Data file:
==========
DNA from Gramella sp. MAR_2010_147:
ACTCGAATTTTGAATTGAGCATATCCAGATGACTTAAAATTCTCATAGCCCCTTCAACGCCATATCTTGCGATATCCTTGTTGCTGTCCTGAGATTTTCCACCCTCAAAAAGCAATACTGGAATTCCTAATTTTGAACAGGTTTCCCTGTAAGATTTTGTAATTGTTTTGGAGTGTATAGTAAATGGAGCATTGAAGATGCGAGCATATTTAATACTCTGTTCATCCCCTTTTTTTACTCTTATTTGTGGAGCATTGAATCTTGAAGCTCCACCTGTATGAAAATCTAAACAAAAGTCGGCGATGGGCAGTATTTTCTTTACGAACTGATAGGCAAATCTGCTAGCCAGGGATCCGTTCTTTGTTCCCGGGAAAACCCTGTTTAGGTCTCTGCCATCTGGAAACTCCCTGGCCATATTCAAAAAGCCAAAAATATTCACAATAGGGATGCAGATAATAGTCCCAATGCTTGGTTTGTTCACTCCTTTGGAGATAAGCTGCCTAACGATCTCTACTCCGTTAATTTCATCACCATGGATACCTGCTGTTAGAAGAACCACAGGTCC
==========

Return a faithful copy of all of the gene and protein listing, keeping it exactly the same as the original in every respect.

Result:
DNA from Gramella sp. MAR_2010_147:
ACTCGAATTTTGAATTGAGCATATCCAGATGACTTAAAATTCTCATAGCCCCTTCAACGCCATATCTTGCGATATCCTTGTTGCTGTCCTGAGATTTTCCACCCTCAAAAAGCAATACTGGAATTCCTAATTTTGAACAGGTTTCCCTGTAAGATTTTGTAATTGTTTTGGAGTGTATAGTAAATGGAGCATTGAAGATGCGAGCATATTTAATACTCTGTTCATCCCCTTTTTTTACTCTTATTTGTGGAGCATTGAATCTTGAAGCTCCACCTGTATGAAAATCTAAACAAAAGTCGGCGATGGGCAGTATTTTCTTTACGAACTGATAGGCAAATCTGCTAGCCAGGGATCCGTTCTTTGTTCCCGGGAAAACCCTGTTTAGGTCTCTGCCATCTGGAAACTCCCTGGCCATATTCAAAAAGCCAAAAATATTCACAATAGGGATGCAGATAATAGTCCCAATGCTTGGTTTGTTCACTCCTTTGGAGATAAGCTGCCTAACGATCTCTACTCCGTTAATTTCATCACCATGGATACCTGCTGTTAGAAGAACCACAGGTCC